Have you ever watched an athlete that by all accounts is a great athlete within their sport, but their technique just isn’t what we would consider “good?” How is it they are able to still excel in the sport while lacking “good” technique? First of all, we must understand the human body is resilient. It can adapt to a bunch of different things, including positions. That being the case, if an athlete learns to do something a certain way (usually in this case on their own) and practices it over and over they can get pretty good at completing the task that way. The same can be said in the weight room. Doing a deadlift with a rounded back isn’t necessarily a bad thing, and won’t automatically lead to injury.
Positions and techniques within exercises (just as in sports) are taught with a certain (arbitrary) technique for a few reasons: 1). Make the exercise/positions repeatable – build a base for which load can be added with repeatable form. 2). Put the body in advantageous positions – the body is a series of levers – putting the levers in certain positions can make the body move a little better vs. other less advantageous positions. Lifting a weight or doing an exercise with what some may call a “bad” technique is not what causes injuries – lifting a weight or doing an exercise with a load the body cannot tolerate in the given position (aka technique used) is what causes injuries.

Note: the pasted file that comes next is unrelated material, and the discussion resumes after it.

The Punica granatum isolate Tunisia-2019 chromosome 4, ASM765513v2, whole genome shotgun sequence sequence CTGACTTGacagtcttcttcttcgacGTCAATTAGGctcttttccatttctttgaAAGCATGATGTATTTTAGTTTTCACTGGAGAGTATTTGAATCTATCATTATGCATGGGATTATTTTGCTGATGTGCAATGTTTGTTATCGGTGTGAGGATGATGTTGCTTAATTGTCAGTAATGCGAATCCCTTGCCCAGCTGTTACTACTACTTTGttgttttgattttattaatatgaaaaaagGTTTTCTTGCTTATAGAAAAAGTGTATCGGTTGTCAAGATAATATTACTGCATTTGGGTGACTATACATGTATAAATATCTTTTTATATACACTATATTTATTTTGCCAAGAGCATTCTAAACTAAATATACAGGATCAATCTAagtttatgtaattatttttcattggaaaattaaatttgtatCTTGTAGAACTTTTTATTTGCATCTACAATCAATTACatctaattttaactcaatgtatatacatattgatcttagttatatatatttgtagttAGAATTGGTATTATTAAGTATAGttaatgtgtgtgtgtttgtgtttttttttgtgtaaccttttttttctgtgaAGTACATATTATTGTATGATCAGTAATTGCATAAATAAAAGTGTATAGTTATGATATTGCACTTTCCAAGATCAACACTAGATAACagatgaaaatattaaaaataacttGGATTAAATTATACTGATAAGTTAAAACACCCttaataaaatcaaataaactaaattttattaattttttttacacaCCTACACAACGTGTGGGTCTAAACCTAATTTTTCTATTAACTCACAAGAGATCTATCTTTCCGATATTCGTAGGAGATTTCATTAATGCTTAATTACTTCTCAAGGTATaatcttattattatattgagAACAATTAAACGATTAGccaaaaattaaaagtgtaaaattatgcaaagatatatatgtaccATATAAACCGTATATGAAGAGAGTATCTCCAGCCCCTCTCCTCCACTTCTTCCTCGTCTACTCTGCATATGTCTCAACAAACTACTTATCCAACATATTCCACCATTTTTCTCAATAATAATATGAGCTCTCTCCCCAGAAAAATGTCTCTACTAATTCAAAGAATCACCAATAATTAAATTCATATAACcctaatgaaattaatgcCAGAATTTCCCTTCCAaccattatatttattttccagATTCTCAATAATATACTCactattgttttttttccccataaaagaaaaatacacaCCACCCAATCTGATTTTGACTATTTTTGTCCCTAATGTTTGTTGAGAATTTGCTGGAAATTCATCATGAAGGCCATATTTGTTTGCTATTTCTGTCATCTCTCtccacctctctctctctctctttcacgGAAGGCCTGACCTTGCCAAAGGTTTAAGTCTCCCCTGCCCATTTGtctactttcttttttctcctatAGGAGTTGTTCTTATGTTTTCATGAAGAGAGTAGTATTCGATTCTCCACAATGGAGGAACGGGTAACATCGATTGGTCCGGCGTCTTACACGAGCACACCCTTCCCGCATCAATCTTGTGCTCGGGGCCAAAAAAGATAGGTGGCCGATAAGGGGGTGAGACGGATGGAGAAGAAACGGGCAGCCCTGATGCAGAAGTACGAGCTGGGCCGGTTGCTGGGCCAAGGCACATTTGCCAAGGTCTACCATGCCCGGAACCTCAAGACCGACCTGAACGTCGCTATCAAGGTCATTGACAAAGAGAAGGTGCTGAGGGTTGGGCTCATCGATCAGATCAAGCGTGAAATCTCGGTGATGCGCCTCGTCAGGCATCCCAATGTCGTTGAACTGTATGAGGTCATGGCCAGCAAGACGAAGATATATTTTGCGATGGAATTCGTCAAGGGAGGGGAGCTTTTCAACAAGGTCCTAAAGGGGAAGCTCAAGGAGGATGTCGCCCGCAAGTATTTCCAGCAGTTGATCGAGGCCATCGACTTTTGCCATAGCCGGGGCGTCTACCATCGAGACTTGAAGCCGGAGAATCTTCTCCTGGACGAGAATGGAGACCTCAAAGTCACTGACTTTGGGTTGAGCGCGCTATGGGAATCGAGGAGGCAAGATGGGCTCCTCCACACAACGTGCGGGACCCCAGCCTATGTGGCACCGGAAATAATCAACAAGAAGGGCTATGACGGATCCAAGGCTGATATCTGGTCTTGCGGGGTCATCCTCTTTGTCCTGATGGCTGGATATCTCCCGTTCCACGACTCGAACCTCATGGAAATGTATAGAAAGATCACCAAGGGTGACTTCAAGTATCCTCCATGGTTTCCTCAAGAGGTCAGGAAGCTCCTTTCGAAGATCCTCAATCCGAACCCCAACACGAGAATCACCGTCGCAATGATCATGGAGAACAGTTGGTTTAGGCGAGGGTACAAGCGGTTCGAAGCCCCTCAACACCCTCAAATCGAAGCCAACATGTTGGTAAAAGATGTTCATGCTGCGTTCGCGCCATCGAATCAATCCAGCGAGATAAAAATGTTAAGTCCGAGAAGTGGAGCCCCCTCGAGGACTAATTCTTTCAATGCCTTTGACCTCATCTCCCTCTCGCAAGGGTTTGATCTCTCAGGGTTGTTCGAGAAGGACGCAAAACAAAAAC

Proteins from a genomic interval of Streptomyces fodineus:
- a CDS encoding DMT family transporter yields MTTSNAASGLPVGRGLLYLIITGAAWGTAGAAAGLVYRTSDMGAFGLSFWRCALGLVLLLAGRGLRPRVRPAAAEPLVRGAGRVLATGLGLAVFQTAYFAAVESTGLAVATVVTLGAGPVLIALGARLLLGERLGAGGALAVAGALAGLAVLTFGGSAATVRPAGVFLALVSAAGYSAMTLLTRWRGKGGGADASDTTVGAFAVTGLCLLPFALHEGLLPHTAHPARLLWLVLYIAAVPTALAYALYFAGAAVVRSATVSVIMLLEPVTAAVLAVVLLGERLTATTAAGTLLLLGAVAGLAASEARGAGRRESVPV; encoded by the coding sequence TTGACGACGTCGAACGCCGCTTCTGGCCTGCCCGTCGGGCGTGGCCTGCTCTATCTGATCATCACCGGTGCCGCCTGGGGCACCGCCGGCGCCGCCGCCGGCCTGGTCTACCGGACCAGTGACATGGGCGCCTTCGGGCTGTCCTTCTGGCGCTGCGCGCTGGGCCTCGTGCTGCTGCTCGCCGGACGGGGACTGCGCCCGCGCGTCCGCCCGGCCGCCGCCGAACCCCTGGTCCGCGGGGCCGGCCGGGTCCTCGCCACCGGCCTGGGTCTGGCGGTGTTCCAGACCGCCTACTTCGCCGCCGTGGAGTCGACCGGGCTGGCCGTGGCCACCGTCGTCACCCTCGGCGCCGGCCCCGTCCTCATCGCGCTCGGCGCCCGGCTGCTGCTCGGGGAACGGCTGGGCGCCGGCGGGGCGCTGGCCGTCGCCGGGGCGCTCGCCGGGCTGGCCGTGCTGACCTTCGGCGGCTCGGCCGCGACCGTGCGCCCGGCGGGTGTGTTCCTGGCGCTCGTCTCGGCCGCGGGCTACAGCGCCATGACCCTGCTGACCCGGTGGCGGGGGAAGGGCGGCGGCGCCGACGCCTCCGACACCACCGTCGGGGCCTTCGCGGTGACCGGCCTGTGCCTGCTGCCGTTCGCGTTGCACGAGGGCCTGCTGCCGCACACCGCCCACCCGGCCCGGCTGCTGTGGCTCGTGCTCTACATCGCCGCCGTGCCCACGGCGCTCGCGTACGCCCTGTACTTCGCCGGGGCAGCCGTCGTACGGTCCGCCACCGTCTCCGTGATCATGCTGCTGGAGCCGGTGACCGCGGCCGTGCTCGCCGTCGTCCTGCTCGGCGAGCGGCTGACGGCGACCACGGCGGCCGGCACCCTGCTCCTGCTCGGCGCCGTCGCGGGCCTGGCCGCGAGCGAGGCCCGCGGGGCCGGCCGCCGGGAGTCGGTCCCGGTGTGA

Usually, if an injury occurs within a given exercise in which a “bad” technique was used, it’s likely because the athlete wasn’t used to using that technique and the body wasn’t prepared for the load in that given position.
Learning to deadlift with a rounded back can be safe (GASP!) – if the movement is repeated and progressively overloaded over time. It is simply less advantageous and less likely to be repeatable (depending on the severity of the rounding).
This is why we teach “the right way” for exercises right away. We put athletes in the most advantageous position to repeat the exercise over and over and add load appropriately to get stronger and be better able to produce force.